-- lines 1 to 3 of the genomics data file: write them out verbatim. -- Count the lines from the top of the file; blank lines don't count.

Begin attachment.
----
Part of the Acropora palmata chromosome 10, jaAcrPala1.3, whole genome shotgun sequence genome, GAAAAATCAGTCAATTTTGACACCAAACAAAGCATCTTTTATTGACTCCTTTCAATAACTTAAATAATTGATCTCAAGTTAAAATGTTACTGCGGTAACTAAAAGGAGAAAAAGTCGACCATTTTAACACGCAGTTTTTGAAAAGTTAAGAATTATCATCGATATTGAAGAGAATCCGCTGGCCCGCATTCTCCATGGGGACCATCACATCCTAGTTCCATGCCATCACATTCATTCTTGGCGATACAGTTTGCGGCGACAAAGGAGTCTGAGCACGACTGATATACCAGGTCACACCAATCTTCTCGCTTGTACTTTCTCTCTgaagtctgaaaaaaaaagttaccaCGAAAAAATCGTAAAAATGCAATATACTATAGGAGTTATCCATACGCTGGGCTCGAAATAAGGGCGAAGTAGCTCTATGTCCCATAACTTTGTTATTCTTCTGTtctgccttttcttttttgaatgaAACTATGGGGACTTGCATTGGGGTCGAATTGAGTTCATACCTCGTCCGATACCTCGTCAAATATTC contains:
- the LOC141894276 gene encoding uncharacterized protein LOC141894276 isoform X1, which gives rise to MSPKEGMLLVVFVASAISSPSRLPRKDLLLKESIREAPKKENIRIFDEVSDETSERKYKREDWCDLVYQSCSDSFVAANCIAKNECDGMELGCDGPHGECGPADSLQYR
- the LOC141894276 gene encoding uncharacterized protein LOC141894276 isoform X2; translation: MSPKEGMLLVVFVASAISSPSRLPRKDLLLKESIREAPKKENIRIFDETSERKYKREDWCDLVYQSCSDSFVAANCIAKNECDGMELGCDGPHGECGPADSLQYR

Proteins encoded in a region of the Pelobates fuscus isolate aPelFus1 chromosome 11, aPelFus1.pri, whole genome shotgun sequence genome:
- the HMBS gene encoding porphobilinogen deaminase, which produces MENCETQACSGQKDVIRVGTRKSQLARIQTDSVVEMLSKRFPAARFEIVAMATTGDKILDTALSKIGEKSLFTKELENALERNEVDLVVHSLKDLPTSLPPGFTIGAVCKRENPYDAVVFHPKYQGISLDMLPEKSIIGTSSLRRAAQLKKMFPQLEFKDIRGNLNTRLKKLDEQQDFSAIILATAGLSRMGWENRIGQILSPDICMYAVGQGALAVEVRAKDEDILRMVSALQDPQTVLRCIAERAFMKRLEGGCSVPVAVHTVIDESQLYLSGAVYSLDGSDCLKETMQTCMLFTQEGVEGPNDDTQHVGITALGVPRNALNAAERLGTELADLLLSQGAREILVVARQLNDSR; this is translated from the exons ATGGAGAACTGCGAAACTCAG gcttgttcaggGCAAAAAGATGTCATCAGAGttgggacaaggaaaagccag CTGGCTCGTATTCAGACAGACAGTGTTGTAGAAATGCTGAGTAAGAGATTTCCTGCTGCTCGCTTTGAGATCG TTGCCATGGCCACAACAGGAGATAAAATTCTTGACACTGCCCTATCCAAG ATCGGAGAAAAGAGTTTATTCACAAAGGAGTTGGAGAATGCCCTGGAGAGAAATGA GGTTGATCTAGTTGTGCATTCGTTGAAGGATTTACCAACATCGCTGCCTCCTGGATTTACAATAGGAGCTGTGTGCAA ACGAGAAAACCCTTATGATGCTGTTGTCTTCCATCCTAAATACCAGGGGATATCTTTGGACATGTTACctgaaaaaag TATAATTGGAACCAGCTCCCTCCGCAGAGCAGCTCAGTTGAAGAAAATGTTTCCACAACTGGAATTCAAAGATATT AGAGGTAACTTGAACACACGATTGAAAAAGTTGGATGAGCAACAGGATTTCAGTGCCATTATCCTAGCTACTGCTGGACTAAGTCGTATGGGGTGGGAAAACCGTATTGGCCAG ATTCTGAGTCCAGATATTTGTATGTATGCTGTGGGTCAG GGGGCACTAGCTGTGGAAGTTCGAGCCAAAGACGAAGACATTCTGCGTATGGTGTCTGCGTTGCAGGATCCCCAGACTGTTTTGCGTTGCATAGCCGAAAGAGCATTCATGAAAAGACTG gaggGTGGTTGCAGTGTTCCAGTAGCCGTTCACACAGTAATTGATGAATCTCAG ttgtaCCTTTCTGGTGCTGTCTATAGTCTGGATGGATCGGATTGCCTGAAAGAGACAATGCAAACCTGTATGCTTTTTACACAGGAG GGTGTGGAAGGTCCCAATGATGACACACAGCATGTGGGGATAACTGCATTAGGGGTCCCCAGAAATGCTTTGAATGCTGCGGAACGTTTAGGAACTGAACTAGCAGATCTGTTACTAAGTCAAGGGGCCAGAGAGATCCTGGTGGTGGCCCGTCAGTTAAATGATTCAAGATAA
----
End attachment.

Part of the Acropora palmata chromosome 10, jaAcrPala1.3, whole genome shotgun sequence genome, GAAAAATCAGTCAATTTTGACACCAAACAAAGCATCTTTTATTGACTCCTTTCAATAACTTAAATAATTGATCTCAAGTTAAAATGTTACTGCGGTAACTAAAAGGAGAAAAAGTCGACCATTTTAACACGCAGTTTTTGAAAAGTTAAGAATTATCATCGATATTGAAGAGAATCCGCTGGCCCGCATTCTCCATGGGGACCATCACATCCTAGTTCCATGCCATCACATTCATTCTTGGCGATACAGTTTGCGGCGACAAAGGAGTCTGAGCACGACTGATATACCAGGTCACACCAATCTTCTCGCTTGTACTTTCTCTCTgaagtctgaaaaaaaaagttaccaCGAAAAAATCGTAAAAATGCAATATACTATAGGAGTTATCCATACGCTGGGCTCGAAATAAGGGCGAAGTAGCTCTATGTCCCATAACTTTGTTATTCTTCTGTtctgccttttcttttttgaatgaAACTATGGGGACTTGCATTGGGGTCGAATTGAGTTCATACCTCGTCCGATACCTCGTCAAATATTC contains:
- the LOC141894276 gene encoding uncharacterized protein LOC141894276 isoform X1, which gives rise to MSPKEGMLLVVFVASAISSPSRLPRKDLLLKESIREAPKKENIRIFDEVSDETSERKYKREDWCDLVYQSCSDSFVAANCIAKNECDGMELGCDGPHGECGPADSLQYR
- the LOC141894276 gene encoding uncharacterized protein LOC141894276 isoform X2; translation: MSPKEGMLLVVFVASAISSPSRLPRKDLLLKESIREAPKKENIRIFDETSERKYKREDWCDLVYQSCSDSFVAANCIAKNECDGMELGCDGPHGECGPADSLQYR